Ray Gigant also doesn’t overwhelm its players, as many RPGs of the same type do. Each concept is introduced slowly, and there is a tutorial section for forgetful players. This does affect the pace of the early sections of the game, but it can be overlooked with the great visuals and catchy tunes.
The music of Ray Gigant goes from piano ambience for story sections to upbeat jazz in battles. This is heightened by how the ultimate attacks (known as Slash Beat Mode) work. Characters transform to a full synchronization with their weapon and the battle breaks away to a rhythm game that has the player tap the circle button to the beat of the song. Doing well makes the attack more effective and the flashy animation is a joy to watch. Hacking away at bosses or a tougher enemy never gets old.
Another aspect of the battle system that unlocks later is parasitism. This builds up as a percentage over time, resetting after a level up. Once this bar is full, the characters break into a rage in which attacks use their own health instead of the ability points used normally. This does make attacks a bit stronger, so proper balance of the parasitism is a must for victory. Going into this mode at the wrong time can leave a party wiped out, resetting back to a previous save. Save often.
Unlike most games in this genre, Ray Gigant isn’t as challenging. A lot of dungeon crawlers have crippling difficulty that can turn away most players, rewarding those to learn the ins and outs of the combat system. Ray Gigant has fewer actions to perform, as players only have a set amount of commands they can set. For instance, in the beginning only three actions can be performed, each with its own AP cost to use. As players unlock abilities, levels, and weapons with resources (similar to a basic version of Final Fantasy X’s Sphere Grid) more actions become available to set. The way my party was set up Isaya was a tank, having high defenses with taunt to draw enemy attacks. This let Mana, the archer, deal crazy damage with precise strikes, while Kazuomi capitalized enemy weaknesses with spells and healing when necessary.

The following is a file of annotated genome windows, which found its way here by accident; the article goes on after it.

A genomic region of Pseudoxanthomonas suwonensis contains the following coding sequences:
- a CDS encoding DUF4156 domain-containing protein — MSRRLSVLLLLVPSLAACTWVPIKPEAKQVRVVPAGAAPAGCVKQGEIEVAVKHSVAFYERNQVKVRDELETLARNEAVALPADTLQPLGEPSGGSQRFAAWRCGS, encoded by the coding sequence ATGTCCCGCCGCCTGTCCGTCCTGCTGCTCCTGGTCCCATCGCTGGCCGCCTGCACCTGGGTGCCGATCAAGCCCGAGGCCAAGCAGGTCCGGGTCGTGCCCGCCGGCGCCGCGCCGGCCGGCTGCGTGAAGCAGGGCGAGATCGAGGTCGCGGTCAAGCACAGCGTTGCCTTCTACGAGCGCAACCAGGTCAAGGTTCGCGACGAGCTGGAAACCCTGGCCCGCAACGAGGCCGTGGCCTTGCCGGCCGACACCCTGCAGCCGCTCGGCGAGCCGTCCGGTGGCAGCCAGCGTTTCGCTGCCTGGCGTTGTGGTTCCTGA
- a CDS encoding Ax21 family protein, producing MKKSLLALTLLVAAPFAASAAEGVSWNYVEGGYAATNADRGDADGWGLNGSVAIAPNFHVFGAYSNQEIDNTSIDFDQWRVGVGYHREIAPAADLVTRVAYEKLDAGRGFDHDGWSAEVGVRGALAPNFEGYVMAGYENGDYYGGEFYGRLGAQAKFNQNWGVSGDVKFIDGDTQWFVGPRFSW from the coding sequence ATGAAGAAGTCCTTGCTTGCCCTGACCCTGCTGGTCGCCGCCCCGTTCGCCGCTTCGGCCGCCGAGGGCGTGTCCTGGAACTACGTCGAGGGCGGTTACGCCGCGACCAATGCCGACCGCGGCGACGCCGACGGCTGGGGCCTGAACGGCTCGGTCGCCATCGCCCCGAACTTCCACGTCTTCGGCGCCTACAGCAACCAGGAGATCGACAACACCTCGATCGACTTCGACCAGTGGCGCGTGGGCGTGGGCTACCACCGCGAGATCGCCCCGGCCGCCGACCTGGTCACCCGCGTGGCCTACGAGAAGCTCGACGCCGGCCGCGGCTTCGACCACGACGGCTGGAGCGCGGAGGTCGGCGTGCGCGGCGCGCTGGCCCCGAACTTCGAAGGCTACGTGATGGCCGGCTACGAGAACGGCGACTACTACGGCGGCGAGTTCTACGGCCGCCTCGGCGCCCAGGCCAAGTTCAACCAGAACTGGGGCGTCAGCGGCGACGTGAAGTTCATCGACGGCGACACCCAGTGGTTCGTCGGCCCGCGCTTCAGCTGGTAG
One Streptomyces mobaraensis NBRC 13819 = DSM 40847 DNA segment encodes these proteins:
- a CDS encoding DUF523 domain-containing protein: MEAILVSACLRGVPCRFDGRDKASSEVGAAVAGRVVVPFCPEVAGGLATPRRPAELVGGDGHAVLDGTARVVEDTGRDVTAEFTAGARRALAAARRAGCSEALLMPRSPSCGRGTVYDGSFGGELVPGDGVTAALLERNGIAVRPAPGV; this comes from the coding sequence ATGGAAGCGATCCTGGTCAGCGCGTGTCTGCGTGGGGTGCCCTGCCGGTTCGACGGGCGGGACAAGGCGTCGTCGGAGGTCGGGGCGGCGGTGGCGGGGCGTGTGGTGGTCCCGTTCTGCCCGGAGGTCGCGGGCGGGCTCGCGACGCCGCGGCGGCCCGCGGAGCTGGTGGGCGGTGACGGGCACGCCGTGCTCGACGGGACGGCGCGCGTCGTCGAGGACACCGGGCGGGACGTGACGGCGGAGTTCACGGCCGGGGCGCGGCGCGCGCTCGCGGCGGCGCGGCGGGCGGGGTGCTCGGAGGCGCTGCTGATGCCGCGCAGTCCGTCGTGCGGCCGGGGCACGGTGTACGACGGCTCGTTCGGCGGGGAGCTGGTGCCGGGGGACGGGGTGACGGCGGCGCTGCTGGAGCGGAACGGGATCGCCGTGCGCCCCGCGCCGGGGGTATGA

It didn’t take long for me to become attached to these characters, not because they had deep stories and character development, but because they were fun to customize, even if the system was incredibly simple compared to most RPGs. It’s refreshing when a game focuses on what it does best, rather than trying to do a multitude of things. Battles are easy to pick up and master, boss battles are a spectacular sight to behold, and the themes of the game are interesting. It’s setup puts me in the mind of Neon Genesis Evangelion, as the Gigants appear like demons from Japanese culture, but without the giant naked metaphors of Evangelion.
Overall, Ray Gigant is by no means one of the best RPGs, even in the Vita’s small library. Yet, it’s charming and its style is unique enough to warrant a playthrough.